«Here is, we think, the point. It doesn’t matter for what reason the writer or painter or lover destroys the creation: the real point is that destruction itself, like a gigantic statement. It is, in fact, something of an excitation, a stimulation to further thought: what is this ACTION about?»
What do Stéphane Mallarmé, Antonin Artaud, Meret Oppenheim, Asger Jorn, Yoko Ono, Tom Phillips and Martin Arnold have in common? Whereas a wealth of critics have diagnosed contemporary art’s preoccupations with madness, depression and self-abuse as well as its tendency to cultivate an (anti-)aesthetics of the negative, the excremental and the abject (say, from the Vienna Action Group to Serrano, McCarthy or Delvoye), much less attention has been paid to how modern and contemporary artists and public have thrived on the destruction, disfiguration and obliteration of work by the artists and/or by that of others. From Artaud’s «terminal» notebooks to the recent upsurge in «erasure poetics», the history of «undoing» art deserves to be recounted in a positive mode and rescued from popular narratives of the decline and death of the avant-garde.
Mary Ann Caws works on the relations between literature and art, and is the editor of Manifesto: A Century of Isms (2001). Her publications include Pierre Reverdy (2013), the Modern Art Cookbook (2014), Surprised in Translation (2006), Surrealism (2004), and Blaise Pascal: Miracles and Reason (2017). She is a distinguished professor of English, French, and comparative literature at the Graduate Center of the City University of New York, the past president of the Modern Language Association and the American Comparative Literature Association, the editor of the Yale Anthology of Twentieth-Century French Poetry, and the translator of André Breton, René Char, Robert Desnos, Paul Eluard, Ghérasim Luca, Stéphane Mallarmé, and Tristan Tzara.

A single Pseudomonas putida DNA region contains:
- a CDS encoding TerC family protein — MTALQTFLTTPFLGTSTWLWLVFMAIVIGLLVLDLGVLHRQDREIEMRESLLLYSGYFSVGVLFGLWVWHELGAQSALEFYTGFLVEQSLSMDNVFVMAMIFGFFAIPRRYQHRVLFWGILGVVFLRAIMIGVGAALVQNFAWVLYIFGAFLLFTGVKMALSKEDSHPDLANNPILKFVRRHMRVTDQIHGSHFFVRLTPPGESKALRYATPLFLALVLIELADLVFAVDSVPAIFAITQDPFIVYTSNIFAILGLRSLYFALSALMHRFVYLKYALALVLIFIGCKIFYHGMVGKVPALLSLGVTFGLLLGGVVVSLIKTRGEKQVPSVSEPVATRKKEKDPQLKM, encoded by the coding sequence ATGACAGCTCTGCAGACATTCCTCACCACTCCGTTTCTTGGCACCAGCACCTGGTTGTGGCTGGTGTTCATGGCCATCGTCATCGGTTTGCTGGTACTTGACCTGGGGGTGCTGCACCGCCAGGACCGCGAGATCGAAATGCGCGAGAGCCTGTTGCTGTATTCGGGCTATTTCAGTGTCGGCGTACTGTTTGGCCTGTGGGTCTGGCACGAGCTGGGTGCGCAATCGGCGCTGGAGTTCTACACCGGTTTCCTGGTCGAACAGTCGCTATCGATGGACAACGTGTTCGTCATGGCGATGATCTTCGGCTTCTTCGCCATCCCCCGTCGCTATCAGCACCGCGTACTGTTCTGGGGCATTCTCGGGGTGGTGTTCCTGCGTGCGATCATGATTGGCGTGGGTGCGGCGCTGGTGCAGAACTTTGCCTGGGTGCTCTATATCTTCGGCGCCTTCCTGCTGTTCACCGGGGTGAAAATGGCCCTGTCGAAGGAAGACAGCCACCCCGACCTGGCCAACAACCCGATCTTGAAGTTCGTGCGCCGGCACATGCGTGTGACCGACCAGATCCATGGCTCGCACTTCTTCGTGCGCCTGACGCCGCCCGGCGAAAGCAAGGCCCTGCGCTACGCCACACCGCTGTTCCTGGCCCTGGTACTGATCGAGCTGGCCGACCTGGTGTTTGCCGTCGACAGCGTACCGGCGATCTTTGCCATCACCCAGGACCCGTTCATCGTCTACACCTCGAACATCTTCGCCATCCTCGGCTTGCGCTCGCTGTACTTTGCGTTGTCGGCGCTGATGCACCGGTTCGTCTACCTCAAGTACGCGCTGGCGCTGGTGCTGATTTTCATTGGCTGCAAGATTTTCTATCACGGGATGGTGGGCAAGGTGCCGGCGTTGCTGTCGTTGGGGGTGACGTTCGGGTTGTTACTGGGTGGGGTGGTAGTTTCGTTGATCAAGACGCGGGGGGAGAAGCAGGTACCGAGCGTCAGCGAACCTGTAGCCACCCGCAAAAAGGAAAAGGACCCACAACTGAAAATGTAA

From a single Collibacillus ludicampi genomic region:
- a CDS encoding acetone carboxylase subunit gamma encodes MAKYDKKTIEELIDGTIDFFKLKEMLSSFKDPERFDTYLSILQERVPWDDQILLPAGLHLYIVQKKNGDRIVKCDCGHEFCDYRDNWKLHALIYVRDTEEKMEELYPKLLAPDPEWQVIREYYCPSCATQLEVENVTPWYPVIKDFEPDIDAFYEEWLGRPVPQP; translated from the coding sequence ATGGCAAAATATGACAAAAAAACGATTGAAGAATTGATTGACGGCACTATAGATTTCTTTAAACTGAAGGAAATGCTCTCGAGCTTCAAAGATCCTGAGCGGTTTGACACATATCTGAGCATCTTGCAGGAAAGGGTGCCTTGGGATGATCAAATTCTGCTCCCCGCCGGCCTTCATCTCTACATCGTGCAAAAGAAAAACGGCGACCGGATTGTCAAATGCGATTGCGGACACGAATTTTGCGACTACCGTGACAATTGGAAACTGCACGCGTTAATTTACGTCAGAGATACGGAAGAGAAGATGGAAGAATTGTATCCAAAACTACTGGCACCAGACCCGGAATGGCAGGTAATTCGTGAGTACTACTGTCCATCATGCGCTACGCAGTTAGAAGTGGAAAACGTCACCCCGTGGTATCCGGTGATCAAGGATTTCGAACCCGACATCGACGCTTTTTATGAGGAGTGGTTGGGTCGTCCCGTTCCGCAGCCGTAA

Michel Delville teaches English, American, and comparative literature, at the University of Liège, where he directs the Interdisciplinary Center for Applied Poetics (http://labos.ulg.ac.be/cipa). He is the author or co-author of The American Prose Poem (1998), J.G. Ballard (1998), Hamlet & Co (2001), Frank Zappa, Captain Beefheart, and the Secret History of Maximalism (2005), Eating the Avant-Garde (2009), Crossroads Poetics (2013), Radiohead : OK Computer (2015), and The Politics and Aesthetics of Hunger and Disgust (2017). He has also published several poetry collections, released some twenty musical albums and edited volumes of essays on contemporary art, most recently a book on Dario Argento (with Luciano Curreri).